New research has found that non-pharmacological interventions such as supportive stress management are more effective than medications for treating depression after coronary artery bypass graft (CABG).
Dr. Kenneth E. Freedland and colleagues from the Washington University School of Medicine in St. Louis conducted the study which involved 123 patients who experienced depression within one year after CABG surgery.
The patients were randomly assigned to usual care as determined by primary care or other physicians, to cognitive behavior therapy and to supportive stress management group.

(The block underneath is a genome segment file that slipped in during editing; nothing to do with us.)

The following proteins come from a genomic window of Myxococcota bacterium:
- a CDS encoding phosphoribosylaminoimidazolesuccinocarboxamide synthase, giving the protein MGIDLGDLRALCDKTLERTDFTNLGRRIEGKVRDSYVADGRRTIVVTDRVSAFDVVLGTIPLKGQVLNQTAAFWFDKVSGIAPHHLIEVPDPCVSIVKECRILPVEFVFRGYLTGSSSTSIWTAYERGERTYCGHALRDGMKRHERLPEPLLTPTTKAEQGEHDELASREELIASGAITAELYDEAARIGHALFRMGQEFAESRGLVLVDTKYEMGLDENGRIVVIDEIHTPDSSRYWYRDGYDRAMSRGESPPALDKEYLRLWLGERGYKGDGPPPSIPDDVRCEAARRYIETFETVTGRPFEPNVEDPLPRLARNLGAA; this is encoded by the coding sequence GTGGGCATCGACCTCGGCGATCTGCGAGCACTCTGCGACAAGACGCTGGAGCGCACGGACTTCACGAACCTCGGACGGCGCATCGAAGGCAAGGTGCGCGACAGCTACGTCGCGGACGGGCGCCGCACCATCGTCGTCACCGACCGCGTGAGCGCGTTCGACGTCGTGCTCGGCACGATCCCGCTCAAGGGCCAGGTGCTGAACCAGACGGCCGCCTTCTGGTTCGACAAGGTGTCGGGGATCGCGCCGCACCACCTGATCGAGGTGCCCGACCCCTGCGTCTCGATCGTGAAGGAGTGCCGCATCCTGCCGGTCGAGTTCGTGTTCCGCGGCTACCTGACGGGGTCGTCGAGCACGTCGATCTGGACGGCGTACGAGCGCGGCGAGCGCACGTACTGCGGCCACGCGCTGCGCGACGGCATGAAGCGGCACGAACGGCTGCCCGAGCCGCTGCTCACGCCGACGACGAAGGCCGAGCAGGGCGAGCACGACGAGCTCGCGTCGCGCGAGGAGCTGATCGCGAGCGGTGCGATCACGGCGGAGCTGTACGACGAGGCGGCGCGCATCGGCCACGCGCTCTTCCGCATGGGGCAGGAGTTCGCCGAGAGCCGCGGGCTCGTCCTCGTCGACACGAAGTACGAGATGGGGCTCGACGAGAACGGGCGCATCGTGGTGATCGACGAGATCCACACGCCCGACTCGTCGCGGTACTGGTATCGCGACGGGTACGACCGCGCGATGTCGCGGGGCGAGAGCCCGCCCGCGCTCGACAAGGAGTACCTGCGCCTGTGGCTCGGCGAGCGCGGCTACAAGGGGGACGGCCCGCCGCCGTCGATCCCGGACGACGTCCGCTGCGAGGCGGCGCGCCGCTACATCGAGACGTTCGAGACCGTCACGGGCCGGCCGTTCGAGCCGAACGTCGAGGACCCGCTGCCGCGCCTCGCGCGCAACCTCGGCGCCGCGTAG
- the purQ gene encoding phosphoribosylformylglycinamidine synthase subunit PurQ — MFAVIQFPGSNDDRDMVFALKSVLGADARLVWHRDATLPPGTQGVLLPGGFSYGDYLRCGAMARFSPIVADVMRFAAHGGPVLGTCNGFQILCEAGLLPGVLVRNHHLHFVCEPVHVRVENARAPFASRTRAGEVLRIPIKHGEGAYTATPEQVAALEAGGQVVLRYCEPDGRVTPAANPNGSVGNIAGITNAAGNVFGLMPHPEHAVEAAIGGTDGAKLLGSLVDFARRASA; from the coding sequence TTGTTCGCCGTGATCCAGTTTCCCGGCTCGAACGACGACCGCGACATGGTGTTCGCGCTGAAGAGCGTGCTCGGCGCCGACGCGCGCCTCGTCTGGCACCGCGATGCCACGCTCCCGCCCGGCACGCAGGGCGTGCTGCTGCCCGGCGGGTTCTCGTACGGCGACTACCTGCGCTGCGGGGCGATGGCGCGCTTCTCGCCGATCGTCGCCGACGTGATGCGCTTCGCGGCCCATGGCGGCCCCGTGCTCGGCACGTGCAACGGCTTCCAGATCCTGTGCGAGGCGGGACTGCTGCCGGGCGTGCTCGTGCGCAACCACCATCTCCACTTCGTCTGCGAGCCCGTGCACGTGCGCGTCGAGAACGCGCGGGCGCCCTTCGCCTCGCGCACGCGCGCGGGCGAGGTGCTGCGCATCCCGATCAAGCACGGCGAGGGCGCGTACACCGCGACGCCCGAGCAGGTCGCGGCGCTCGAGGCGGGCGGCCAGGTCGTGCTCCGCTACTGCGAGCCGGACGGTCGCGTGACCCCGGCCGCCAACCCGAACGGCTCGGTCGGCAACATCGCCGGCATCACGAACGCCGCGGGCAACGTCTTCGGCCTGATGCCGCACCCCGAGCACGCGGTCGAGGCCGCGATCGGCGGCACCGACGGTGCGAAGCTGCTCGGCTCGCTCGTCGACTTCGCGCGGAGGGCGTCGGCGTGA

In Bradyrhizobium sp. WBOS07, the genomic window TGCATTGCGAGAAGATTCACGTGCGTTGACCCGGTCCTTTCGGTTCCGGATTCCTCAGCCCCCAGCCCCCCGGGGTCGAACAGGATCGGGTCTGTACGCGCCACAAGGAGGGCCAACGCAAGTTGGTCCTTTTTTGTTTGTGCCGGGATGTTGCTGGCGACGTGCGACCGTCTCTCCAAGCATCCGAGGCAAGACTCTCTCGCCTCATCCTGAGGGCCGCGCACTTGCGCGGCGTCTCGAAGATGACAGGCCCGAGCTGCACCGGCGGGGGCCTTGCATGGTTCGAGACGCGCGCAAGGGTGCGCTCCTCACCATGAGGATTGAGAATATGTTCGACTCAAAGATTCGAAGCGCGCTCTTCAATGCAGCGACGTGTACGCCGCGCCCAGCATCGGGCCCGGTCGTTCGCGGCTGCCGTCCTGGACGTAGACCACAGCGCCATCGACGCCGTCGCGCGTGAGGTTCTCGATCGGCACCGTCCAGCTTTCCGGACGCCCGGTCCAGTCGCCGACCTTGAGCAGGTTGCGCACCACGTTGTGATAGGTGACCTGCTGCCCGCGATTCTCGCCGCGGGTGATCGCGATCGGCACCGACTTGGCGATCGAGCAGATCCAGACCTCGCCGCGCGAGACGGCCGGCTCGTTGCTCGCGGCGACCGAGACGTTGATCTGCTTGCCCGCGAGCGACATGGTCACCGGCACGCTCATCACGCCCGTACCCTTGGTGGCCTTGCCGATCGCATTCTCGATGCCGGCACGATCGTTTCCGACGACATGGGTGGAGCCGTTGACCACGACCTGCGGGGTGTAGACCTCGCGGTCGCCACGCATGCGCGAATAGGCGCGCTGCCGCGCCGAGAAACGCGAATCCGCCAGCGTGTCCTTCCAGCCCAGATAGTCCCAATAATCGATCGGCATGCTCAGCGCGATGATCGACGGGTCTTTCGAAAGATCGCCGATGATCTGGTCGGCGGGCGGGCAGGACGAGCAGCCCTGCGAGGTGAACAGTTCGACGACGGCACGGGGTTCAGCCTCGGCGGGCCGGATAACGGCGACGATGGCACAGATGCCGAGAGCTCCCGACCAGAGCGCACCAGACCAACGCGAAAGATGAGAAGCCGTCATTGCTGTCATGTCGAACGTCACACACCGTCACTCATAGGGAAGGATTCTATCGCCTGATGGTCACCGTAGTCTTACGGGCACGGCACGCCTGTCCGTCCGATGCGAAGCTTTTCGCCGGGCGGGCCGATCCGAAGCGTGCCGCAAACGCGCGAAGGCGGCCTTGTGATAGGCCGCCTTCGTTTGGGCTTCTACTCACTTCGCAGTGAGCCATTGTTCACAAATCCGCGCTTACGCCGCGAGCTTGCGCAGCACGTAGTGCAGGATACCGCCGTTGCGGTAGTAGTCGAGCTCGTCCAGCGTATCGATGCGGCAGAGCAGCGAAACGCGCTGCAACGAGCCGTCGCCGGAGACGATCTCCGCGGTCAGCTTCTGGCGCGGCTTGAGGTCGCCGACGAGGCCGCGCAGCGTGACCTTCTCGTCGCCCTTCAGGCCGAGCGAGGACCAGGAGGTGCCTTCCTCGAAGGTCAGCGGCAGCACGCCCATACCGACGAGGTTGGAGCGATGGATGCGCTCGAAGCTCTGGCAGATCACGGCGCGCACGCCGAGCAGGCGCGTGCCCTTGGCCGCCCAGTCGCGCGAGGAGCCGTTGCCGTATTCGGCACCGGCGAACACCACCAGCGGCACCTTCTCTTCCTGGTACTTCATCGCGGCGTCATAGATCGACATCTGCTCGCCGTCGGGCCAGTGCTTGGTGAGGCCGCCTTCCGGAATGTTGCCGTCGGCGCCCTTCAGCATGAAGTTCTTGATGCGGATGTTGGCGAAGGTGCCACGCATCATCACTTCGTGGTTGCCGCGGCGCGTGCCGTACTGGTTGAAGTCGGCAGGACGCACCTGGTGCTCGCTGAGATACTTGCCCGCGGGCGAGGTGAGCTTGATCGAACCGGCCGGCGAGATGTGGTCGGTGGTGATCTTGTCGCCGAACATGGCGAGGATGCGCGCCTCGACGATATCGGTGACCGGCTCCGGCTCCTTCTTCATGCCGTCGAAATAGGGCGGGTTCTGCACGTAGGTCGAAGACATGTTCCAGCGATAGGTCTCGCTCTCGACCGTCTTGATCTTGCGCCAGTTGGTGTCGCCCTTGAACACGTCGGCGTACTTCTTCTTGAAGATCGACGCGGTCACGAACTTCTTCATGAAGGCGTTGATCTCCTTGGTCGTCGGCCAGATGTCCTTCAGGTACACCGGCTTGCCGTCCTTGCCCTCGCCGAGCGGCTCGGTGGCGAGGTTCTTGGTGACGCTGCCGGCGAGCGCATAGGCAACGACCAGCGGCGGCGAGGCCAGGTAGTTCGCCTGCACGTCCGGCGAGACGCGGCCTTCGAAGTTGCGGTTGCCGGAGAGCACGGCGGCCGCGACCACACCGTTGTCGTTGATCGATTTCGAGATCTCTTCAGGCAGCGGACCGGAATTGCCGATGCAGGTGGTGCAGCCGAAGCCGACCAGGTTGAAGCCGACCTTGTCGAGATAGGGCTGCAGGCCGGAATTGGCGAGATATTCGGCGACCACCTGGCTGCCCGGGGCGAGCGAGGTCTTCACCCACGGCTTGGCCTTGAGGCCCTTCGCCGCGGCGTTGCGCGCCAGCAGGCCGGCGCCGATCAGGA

After three months, only 33 percent of those in the first group saw improvement, while 71 percent of patients in the cognitive behavior therapy and 57 percent in supportive stress management group experienced remission of their depression.
"Cognitive behavior therapy was also superior to usual care on most secondary psychological outcomes, including anxiety, hopelessness, perceived stress and the mental component of health-related quality of life," the authors wrote.
The study was published in the April issue of Archives of General Psychiatry.
Among other effective stress and anxiety-combating techniques are exercise, proper diet and nutritional supplements.